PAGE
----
Family Nurse Practitioner (FNP) Bridgett Spillers' life changed on October 15, 2015.
"I was going through my nightly routine and had a slight itch on my back," she says. "I reached around to scratch and felt something odd in my left breast."
As an FNP — and with sites like WebMD at our fingertips — Spillers knows it's easy to self-diagnose. "Sometimes too much knowledge is a curse," she says. But she was sure what she felt was a lump, despite having a clinical breast exam done two months prior and receiving a negative result on a breast cancer gene risk test. It would be two weeks before she could get in to see an oncologist, but "after a battery of tests," Spillers says, "I was diagnosed with HER2-positive breast cancer."
- Jaime Rogl Photography
- Bridgett Spillers
The earliest stages of a cancer diagnosis are often the most arduous, she adds. "There are more questions than answers, and no matter how hard you try, it's difficult not to think the worst." HER2 is an aggressive cancer. She thought about her husband and three young children — would she be there for them? What would happen to her career? What about a mastectomy, chemo, radiation? Spillers says her emotional turning point came after meeting with an oncologist and formulating a plan because "every day of waiting was delaying the fight and hurting my chances of a successful outcome."
Spillers went through six rounds of chemotherapy, but after the fourth, the treatment plan "was validated," she says, "because the tumor was undetectable via ultrasound." After chemo, she underwent a double mastectomy, followed later by reconstruction. A follow-up biopsy showed she "had a pathological complete response — no detectable cancer.
"For about six months, my life was back to normal, cancer was in my rearview, or so I thought," Spillers says. But, like before, it started with an itch ... The cancer came back.
The second time around, Spillers had a lumpectomy, followed by 12 weeks of chemo, six weeks of radiation, and another year of antibodies. "My hair had just grown back," she says, "so I was determined to try to preserve it. I'd heard about cold caps, so I researched and decided to give it a try. It was cumbersome but preserved my newly grown hair."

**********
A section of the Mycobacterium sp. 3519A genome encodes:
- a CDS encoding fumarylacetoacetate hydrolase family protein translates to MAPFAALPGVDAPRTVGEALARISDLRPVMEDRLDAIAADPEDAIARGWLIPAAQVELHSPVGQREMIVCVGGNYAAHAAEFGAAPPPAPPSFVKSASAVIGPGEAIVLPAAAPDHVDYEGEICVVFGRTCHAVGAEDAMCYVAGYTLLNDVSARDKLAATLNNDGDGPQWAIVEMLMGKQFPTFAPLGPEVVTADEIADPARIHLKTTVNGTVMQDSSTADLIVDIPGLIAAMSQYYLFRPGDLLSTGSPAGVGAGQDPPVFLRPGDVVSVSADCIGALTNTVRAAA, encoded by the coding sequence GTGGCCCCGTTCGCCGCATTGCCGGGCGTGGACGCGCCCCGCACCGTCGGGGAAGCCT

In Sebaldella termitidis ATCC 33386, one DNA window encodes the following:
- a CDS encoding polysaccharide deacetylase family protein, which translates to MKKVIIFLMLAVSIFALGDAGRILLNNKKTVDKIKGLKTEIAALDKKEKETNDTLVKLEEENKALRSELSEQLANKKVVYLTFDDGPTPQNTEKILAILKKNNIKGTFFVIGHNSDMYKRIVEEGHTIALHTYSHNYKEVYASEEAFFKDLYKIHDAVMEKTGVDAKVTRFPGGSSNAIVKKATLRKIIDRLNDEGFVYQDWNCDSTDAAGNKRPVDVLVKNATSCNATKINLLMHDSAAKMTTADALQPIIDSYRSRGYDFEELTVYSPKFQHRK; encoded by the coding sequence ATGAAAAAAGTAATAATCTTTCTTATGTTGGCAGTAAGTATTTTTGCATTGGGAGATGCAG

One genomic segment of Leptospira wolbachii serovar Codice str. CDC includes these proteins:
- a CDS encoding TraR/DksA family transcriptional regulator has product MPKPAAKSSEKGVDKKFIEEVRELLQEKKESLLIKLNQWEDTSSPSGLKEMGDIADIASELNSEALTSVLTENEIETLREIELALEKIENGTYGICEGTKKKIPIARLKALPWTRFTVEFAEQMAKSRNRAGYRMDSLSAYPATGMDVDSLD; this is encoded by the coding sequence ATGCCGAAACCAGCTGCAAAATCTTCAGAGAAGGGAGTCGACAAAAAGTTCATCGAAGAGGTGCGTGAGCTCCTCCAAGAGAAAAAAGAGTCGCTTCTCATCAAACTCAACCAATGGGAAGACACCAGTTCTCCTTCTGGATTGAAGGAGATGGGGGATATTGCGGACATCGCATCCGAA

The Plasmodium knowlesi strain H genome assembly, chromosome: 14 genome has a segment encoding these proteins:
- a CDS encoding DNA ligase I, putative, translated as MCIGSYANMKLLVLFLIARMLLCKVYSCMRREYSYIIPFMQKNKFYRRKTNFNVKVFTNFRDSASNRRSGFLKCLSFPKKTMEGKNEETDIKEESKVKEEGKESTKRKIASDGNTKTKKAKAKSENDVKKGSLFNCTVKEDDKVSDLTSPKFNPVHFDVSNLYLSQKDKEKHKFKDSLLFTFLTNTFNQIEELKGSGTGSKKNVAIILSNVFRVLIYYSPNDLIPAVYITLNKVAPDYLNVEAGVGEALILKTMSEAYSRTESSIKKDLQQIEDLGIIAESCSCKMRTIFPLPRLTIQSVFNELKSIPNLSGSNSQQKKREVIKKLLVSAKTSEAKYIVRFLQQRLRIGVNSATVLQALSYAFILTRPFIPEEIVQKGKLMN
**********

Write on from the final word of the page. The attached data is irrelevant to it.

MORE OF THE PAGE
Cold caps are worn by some cancer patients to help reduce hair loss by decreasing the amount of chemo medicine that penetrates the hair follicles.
Today, Spillers is an advocate for others going through the breast cancer experience. Her oncologist refers patients interested in doing cold caps to her to guide them through the process. "It usually turns into more as they find out I have been through everything," she says. "I often talk to them several times, helping them through their journey. People will send others my way just for encouragement."
Spillers, 41, and her family relocated from Abilene, Texas, to the Memphis area two years ago after her husband, now a FedEx pilot, retired from the Air Force. Shortly after the move, she went through that second breast cancer journey and was treated at West Cancer Center in Germantown. "Today I have an excellent prognosis," Spillers says. "I've been cancer free for a year."
Statistics suggest one in eight women will develop breast cancer. And Spillers says, "Early detection is key. Having routine check-ups important, but doing self-exams is just as important. Periodic exams help you get used to how your breast tissue feels, so that you can feel when something is different."
If you or a loved one receives a breast cancer diagnosis, Spillers says to talk with your health-care provider to learn about treatment options and devise a plan of attack that's best for you. But perhaps most importantly, remain positive. "It is a long journey," she says. "Approaching it one step at a time makes it more bearable. I have a saying: Keep your faith, have hope, and choose joy. I make an effort to choose joy, even when I struggle."